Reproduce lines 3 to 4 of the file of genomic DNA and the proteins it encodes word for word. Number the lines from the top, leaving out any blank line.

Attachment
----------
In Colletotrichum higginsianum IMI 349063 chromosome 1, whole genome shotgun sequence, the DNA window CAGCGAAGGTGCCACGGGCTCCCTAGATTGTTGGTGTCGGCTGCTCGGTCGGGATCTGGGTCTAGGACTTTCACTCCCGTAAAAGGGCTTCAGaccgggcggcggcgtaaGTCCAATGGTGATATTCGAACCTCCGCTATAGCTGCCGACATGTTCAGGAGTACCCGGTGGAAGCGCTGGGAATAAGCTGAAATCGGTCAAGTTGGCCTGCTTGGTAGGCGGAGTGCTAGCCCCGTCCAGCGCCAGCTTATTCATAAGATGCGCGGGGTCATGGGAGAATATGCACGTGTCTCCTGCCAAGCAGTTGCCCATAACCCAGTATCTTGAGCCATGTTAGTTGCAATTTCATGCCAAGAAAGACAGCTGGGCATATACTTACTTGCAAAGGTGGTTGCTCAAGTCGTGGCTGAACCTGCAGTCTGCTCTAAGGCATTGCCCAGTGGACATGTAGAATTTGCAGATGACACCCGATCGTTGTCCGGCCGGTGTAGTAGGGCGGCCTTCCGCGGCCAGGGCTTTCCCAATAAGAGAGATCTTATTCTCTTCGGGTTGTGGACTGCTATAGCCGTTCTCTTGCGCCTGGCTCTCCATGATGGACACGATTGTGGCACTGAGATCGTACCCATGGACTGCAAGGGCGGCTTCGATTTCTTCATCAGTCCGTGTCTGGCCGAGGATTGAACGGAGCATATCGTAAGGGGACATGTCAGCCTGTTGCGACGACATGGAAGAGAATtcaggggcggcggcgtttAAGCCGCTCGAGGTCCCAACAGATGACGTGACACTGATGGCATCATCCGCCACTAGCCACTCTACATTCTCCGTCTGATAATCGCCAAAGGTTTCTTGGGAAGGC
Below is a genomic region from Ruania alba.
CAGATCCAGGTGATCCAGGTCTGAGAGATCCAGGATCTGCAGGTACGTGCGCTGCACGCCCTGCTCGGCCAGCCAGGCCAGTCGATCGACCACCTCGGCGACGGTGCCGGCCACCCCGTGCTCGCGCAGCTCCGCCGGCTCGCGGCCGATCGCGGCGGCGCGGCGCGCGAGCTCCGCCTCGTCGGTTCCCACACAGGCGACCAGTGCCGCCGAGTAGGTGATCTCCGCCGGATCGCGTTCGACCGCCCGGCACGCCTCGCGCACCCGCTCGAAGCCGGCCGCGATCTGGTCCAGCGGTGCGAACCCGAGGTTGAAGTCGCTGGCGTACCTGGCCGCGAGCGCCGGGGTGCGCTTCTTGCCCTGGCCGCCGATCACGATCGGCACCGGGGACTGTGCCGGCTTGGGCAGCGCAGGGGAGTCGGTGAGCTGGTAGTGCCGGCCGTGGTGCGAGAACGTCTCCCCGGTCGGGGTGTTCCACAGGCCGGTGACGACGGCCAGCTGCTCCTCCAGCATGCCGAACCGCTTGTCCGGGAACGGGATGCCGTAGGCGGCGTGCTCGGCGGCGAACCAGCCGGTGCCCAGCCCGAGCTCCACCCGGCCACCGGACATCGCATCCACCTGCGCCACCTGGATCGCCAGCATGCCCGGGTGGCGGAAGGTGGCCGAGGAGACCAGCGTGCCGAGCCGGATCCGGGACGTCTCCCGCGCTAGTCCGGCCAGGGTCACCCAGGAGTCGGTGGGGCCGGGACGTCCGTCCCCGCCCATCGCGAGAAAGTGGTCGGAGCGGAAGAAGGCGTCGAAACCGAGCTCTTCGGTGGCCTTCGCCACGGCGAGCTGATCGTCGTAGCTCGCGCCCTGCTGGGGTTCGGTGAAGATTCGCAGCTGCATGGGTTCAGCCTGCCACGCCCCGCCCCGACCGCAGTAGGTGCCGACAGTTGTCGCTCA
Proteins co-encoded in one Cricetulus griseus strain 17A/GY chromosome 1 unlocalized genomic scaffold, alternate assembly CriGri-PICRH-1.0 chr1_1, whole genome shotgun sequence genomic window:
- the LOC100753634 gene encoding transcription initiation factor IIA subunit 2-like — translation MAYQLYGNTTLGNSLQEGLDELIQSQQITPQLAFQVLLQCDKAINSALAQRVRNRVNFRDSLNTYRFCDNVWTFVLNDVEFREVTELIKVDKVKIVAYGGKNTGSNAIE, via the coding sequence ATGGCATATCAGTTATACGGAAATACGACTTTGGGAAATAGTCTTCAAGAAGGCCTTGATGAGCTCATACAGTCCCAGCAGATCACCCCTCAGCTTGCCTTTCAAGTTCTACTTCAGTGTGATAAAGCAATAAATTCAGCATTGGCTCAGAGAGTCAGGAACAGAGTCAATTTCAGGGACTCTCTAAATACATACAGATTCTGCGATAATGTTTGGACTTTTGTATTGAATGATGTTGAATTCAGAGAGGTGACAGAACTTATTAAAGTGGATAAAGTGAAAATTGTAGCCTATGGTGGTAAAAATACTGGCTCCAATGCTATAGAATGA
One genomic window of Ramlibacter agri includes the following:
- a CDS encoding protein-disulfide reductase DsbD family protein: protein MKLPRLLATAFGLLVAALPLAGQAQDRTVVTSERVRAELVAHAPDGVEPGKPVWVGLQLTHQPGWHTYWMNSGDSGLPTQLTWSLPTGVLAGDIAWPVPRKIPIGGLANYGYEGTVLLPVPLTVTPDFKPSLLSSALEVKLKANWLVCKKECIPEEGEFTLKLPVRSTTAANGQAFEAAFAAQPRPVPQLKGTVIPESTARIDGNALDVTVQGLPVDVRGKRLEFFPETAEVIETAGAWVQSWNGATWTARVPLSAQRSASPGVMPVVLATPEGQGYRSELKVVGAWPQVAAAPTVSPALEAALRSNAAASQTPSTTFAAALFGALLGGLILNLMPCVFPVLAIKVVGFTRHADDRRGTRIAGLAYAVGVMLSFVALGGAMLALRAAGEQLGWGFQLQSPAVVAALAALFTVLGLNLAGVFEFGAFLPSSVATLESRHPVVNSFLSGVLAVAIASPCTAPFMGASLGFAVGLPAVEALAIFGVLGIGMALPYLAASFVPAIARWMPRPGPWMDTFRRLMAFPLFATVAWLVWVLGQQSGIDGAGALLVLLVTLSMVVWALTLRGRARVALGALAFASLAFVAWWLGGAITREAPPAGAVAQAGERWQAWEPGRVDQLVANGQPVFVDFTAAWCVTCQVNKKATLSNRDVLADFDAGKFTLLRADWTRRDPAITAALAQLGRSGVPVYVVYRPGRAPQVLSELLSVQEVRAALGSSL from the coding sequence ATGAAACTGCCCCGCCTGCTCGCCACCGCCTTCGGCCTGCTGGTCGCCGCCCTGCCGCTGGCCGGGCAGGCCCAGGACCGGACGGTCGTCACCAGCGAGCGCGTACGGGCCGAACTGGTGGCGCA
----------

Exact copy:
CAGATCCAGGTGATCCAGGTCTGAGAGATCCAGGATCTGCAGGTACGTGCGCTGCACGCCCTGCTCGGCCAGCCAGGCCAGTCGATCGACCACCTCGGCGACGGTGCCGGCCACCCCGTGCTCGCGCAGCTCCGCCGGCTCGCGGCCGATCGCGGCGGCGCGGCGCGCGAGCTCCGCCTCGTCGGTTCCCACACAGGCGACCAGTGCCGCCGAGTAGGTGATCTCCGCCGGATCGCGTTCGACCGCCCGGCACGCCTCGCGCACCCGCTCGAAGCCGGCCGCGATCTGGTCCAGCGGTGCGAACCCGAGGTTGAAGTCGCTGGCGTACCTGGCCGCGAGCGCCGGGGTGCGCTTCTTGCCCTGGCCGCCGATCACGATCGGCACCGGGGACTGTGCCGGCTTGGGCAGCGCAGGGGAGTCGGTGAGCTGGTAGTGCCGGCCGTGGTGCGAGAACGTCTCCCCGGTCGGGGTGTTCCACAGGCCGGTGACGACGGCCAGCTGCTCCTCCAGCATGCCGAACCGCTTGTCCGGGAACGGGATGCCGTAGGCGGCGTGCTCGGCGGCGAACCAGCCGGTGCCCAGCCCGAGCTCCACCCGGCCACCGGACATCGCATCCACCTGCGCCACCTGGATCGCCAGCATGCCCGGGTGGCGGAAGGTGGCCGAGGAGACCAGCGTGCCGAGCCGGATCCGGGACGTCTCCCGCGCTAGTCCGGCCAGGGTCACCCAGGAGTCGGTGGGGCCGGGACGTCCGTCCCCGCCCATCGCGAGAAAGTGGTCGGAGCGGAAGAAGGCGTCGAAACCGAGCTCTTCGGTGGCCTTCGCCACGGCGAGCTGATCGTCGTAGCTCGCGCCCTGCTGGGGTTCGGTGAAGATTCGCAGCTGCATGGGTTCAGCCTGCCACGCCCCGCCCCGACCGCAGTAGGTGCCGACAGTTGTCGCTCA
Proteins co-encoded in one Cricetulus griseus strain 17A/GY chromosome 1 unlocalized genomic scaffold, alternate assembly CriGri-PICRH-1.0 chr1_1, whole genome shotgun sequence genomic window: